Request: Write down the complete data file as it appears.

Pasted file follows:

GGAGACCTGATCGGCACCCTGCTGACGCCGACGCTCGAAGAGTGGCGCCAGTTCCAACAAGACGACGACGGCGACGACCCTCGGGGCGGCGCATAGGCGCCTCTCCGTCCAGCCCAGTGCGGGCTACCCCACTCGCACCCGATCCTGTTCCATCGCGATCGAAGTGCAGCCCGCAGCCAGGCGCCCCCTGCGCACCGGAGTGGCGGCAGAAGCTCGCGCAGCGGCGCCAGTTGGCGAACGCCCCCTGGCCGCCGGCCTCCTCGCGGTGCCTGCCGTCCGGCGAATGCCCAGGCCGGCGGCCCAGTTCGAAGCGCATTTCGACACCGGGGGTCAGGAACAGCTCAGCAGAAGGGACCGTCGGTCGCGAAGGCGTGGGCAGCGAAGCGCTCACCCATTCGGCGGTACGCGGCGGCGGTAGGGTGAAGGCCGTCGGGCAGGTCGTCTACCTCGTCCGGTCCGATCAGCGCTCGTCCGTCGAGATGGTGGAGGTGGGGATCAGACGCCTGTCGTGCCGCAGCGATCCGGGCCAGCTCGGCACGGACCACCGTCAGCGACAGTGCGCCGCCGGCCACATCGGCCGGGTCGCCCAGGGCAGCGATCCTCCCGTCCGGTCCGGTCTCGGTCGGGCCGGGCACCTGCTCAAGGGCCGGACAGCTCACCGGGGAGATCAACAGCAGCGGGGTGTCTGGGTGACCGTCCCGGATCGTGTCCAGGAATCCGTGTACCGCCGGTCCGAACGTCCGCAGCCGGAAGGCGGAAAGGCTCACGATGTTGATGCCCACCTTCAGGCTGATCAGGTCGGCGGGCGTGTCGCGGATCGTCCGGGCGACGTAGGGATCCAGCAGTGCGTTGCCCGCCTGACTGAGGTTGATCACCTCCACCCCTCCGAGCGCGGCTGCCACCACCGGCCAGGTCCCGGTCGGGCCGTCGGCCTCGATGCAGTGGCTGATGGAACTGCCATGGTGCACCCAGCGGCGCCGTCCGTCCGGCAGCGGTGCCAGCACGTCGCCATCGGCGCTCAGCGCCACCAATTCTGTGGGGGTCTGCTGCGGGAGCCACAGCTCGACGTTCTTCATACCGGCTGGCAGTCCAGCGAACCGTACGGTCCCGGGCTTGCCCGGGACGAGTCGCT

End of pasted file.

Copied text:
GGAGACCTGATCGGCACCCTGCTGACGCCGACGCTCGAAGAGTGGCGCCAGTTCCAACAAGACGACGACGGCGACGACCCTCGGGGCGGCGCATAGGCGCCTCTCCGTCCAGCCCAGTGCGGGCTACCCCACTCGCACCCGATCCTGTTCCATCGCGATCGAAGTGCAGCCCGCAGCCAGGCGCCCCCTGCGCACCGGAGTGGCGGCAGAAGCTCGCGCAGCGGCGCCAGTTGGCGAACGCCCCCTGGCCGCCGGCCTCCTCGCGGTGCCTGCCGTCCGGCGAATGCCCAGGCCGGCGGCCCAGTTCGAAGCGCATTTCGACACCGGGGGTCAGGAACAGCTCAGCAGAAGGGACCGTCGGTCGCGAAGGCGTGGGCAGCGAAGCGCTCACCCATTCGGCGGTACGCGGCGGCGGTAGGGTGAAGGCCGTCGGGCAGGTCGTCTACCTCGTCCGGTCCGATCAGCGCTCGTCCGTCGAGATGGTGGAGGTGGGGATCAGACGCCTGTCGTGCCGCAGCGATCCGGGCCAGCTCGGCACGGACCACCGTCAGCGACAGTGCGCCGCCGGCCACATCGGCCGGGTCGCCCAGGGCAGCGATCCTCCCGTCCGGTCCGGTCTCGGTCGGGCCGGGCACCTGCTCAAGGGCCGGACAGCTCACCGGGGAGATCAACAGCAGCGGGGTGTCTGGGTGACCGTCCCGGATCGTGTCCAGGAATCCGTGTACCGCCGGTCCGAACGTCCGCAGCCGGAAGGCGGAAAGGCTCACGATGTTGATGCCCACCTTCAGGCTGATCAGGTCGGCGGGCGTGTCGCGGATCGTCCGGGCGACGTAGGGATCCAGCAGTGCGTTGCCCGCCTGACTGAGGTTGATCACCTCCACCCCTCCGAGCGCGGCTGCCACCACCGGCCAGGTCCCGGTCGGGCCGTCGGCCTCGATGCAGTGGCTGATGGAACTGCCATGGTGCACCCAGCGGCGCCGTCCGTCCGGCAGCGGTGCCAGCACGTCGCCATCGGCGCTCAGCGCCACCAATTCTGTGGGGGTCTGCTGCGGGAGCCACAGCTCGACGTTCTTCATACCGGCTGGCAGTCCAGCGAACCGTACGGTCCCGGGCTTGCCCGGGACGAGTCGCT